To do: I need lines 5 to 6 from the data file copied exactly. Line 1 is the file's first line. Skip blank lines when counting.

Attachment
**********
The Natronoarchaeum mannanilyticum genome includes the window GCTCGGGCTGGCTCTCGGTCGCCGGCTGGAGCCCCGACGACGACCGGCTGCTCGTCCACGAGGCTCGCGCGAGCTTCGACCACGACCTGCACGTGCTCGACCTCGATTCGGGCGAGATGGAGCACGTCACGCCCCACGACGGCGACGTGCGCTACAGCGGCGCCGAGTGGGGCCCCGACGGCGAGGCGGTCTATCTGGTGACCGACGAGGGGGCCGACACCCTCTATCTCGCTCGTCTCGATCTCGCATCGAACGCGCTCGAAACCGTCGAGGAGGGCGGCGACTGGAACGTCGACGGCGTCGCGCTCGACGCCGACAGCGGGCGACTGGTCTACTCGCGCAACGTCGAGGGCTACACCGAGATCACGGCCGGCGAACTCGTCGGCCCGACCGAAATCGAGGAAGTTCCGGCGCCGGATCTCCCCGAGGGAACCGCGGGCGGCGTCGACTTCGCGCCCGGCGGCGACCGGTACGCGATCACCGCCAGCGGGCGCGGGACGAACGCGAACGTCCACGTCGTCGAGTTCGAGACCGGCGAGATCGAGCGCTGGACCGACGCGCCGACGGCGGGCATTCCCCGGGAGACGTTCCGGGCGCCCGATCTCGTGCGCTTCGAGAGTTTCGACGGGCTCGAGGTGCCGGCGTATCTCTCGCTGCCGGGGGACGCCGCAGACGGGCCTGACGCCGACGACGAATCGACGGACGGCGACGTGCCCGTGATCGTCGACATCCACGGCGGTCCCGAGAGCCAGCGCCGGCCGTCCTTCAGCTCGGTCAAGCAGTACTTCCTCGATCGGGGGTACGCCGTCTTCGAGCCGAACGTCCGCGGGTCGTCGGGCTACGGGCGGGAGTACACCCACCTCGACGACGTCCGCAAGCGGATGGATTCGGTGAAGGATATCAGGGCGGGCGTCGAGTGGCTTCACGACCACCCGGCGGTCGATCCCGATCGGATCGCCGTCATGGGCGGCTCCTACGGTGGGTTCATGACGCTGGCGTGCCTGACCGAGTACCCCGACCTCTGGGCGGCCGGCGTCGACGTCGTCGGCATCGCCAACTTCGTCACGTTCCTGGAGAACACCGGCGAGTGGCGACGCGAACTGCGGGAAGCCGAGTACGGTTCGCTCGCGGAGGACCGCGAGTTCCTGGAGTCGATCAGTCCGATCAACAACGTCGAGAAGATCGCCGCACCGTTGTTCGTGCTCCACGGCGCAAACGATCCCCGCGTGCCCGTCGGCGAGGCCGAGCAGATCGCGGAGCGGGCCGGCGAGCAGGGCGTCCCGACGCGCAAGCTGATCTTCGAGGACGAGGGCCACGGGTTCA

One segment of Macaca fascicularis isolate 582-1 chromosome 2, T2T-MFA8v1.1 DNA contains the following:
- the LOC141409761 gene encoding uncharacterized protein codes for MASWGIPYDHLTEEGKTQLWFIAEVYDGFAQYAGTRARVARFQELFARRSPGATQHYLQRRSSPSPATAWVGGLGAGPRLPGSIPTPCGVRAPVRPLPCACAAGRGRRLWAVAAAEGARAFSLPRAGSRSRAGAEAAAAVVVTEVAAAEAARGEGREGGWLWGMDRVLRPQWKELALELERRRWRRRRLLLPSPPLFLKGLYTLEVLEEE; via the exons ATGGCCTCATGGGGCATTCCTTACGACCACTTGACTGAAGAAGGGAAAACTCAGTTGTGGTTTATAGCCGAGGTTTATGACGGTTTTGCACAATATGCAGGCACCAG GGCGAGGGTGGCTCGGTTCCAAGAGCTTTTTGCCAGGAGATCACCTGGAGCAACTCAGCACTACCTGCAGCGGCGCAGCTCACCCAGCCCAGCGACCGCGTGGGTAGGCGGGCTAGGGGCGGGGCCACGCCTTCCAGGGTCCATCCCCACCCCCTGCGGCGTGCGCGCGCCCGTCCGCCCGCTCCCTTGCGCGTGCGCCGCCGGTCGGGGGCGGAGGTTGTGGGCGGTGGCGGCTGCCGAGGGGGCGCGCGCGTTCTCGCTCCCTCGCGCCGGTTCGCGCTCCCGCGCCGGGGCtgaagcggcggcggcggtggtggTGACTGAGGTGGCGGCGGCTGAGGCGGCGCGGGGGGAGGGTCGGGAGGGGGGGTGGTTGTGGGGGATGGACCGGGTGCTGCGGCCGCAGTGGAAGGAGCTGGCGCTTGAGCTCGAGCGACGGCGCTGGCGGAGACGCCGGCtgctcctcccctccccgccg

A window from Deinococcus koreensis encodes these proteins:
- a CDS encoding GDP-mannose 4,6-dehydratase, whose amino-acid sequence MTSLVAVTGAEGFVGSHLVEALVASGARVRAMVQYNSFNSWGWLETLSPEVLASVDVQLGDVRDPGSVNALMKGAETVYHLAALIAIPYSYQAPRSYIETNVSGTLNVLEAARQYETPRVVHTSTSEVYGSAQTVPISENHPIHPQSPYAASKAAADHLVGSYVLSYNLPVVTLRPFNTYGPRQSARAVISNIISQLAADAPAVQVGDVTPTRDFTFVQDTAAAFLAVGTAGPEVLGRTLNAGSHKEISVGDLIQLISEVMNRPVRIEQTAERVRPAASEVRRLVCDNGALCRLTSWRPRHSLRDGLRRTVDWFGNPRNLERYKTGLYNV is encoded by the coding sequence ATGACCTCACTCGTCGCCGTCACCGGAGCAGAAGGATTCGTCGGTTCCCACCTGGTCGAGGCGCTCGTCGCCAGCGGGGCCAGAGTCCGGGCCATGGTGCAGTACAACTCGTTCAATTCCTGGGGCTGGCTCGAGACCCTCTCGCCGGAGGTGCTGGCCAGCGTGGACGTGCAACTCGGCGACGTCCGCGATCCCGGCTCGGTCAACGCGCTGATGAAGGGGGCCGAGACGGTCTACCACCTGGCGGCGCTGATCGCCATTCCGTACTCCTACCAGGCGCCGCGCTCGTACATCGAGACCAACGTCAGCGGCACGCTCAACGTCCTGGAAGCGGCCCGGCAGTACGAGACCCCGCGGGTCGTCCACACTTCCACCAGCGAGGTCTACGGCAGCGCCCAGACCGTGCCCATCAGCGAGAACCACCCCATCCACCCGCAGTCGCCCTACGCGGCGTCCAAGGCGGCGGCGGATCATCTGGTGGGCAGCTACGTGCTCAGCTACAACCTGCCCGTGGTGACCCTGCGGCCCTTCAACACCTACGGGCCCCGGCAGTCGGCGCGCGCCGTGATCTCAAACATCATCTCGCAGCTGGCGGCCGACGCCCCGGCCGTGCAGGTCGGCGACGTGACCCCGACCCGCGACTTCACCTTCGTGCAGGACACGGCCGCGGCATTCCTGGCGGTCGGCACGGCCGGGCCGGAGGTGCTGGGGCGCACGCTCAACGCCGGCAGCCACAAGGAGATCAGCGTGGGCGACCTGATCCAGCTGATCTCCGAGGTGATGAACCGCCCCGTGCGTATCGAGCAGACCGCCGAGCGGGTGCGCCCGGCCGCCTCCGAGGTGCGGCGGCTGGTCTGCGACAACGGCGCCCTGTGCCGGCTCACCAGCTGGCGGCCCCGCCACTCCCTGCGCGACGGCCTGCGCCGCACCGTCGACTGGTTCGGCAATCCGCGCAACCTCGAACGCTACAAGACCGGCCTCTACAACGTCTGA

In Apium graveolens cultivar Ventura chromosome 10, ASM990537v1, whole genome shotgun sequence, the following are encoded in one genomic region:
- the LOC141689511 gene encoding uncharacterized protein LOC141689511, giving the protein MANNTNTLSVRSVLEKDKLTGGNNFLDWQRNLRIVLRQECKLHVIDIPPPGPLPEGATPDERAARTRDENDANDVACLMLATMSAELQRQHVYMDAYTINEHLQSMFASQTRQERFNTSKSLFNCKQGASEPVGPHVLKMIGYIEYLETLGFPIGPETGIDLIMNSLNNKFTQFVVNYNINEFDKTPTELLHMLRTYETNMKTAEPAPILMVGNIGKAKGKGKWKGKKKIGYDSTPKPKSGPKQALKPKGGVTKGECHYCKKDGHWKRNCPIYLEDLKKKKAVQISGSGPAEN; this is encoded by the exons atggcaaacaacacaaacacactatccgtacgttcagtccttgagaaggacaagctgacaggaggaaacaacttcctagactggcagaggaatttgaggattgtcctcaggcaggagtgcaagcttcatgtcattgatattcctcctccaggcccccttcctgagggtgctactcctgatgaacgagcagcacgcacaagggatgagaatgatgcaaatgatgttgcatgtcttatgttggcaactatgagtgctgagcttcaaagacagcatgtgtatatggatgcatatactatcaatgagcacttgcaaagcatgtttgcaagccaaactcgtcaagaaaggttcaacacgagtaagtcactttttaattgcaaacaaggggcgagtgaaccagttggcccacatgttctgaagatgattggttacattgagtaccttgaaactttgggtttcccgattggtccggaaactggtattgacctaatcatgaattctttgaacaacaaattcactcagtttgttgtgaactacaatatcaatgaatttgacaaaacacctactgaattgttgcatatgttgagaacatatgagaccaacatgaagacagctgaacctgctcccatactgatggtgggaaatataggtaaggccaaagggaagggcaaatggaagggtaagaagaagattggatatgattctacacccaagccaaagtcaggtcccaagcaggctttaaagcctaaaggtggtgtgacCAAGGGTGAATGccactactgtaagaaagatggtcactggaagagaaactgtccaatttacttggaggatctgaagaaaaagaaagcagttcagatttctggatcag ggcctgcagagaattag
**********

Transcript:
- a CDS encoding GDP-mannose 4,6-dehydratase, whose amino-acid sequence MTSLVAVTGAEGFVGSHLVEALVASGARVRAMVQYNSFNSWGWLETLSPEVLASVDVQLGDVRDPGSVNALMKGAETVYHLAALIAIPYSYQAPRSYIETNVSGTLNVLEAARQYETPRVVHTSTSEVYGSAQTVPISENHPIHPQSPYAASKAAADHLVGSYVLSYNLPVVTLRPFNTYGPRQSARAVISNIISQLAADAPAVQVGDVTPTRDFTFVQDTAAAFLAVGTAGPEVLGRTLNAGSHKEISVGDLIQLISEVMNRPVRIEQTAERVRPAASEVRRLVCDNGALCRLTSWRPRHSLRDGLRRTVDWFGNPRNLERYKTGLYNV is encoded by the coding sequence ATGACCTCACTCGTCGCCGTCACCGGAGCAGAAGGATTCGTCGGTTCCCACCTGGTCGAGGCGCTCGTCGCCAGCGGGGCCAGAGTCCGGGCCATGGTGCAGTACAACTCGTTCAATTCCTGGGGCTGGCTCGAGACCCTCTCGCCGGAGGTGCTGGCCAGCGTGGACGTGCAACTCGGCGACGTCCGCGATCCCGGCTCGGTCAACGCGCTGATGAAGGGGGCCGAGACGGTCTACCACCTGGCGGCGCTGATCGCCATTCCGTACTCCTACCAGGCGCCGCGCTCGTACATCGAGACCAACGTCAGCGGCACGCTCAACGTCCTGGAAGCGGCCCGGCAGTACGAGACCCCGCGGGTCGTCCACACTTCCACCAGCGAGGTCTACGGCAGCGCCCAGACCGTGCCCATCAGCGAGAACCACCCCATCCACCCGCAGTCGCCCTACGCGGCGTCCAAGGCGGCGGCGGATCATCTGGTGGGCAGCTACGTGCTCAGCTACAACCTGCCCGTGGTGACCCTGCGGCCCTTCAACACCTACGGGCCCCGGCAGTCGGCGCGCGCCGTGATCTCAAACATCATCTCGCAGCTGGCGGCCGACGCCCCGGCCGTGCAGGTCGGCGACGTGACCCCGACCCGCGACTTCACCTTCGTGCAGGACACGGCCGCGGCATTCCTGGCGGTCGGCACGGCCGGGCCGGAGGTGCTGGGGCGCACGCTCAACGCCGGCAGCCACAAGGAGATCAGCGTGGGCGACCTGATCCAGCTGATCTCCGAGGTGATGAACCGCCCCGTGCGTATCGAGCAGACCGCCGAGCGGGTGCGCCCGGCCGCCTCCGAGGTGCGGCGGCTGGTCTGCGACAACGGCGCCCTGTGCCGGCTCACCAGCTGGCGGCCCCGCCACTCCCTGCGCGACGGCCTGCGCCGCACCGTCGACTGGTTCGGCAATCCGCGCAACCTCGAACGCTACAAGACCGGCCTCTACAACGTCTGA

In Apium graveolens cultivar Ventura chromosome 10, ASM990537v1, whole genome shotgun sequence, the following are encoded in one genomic region: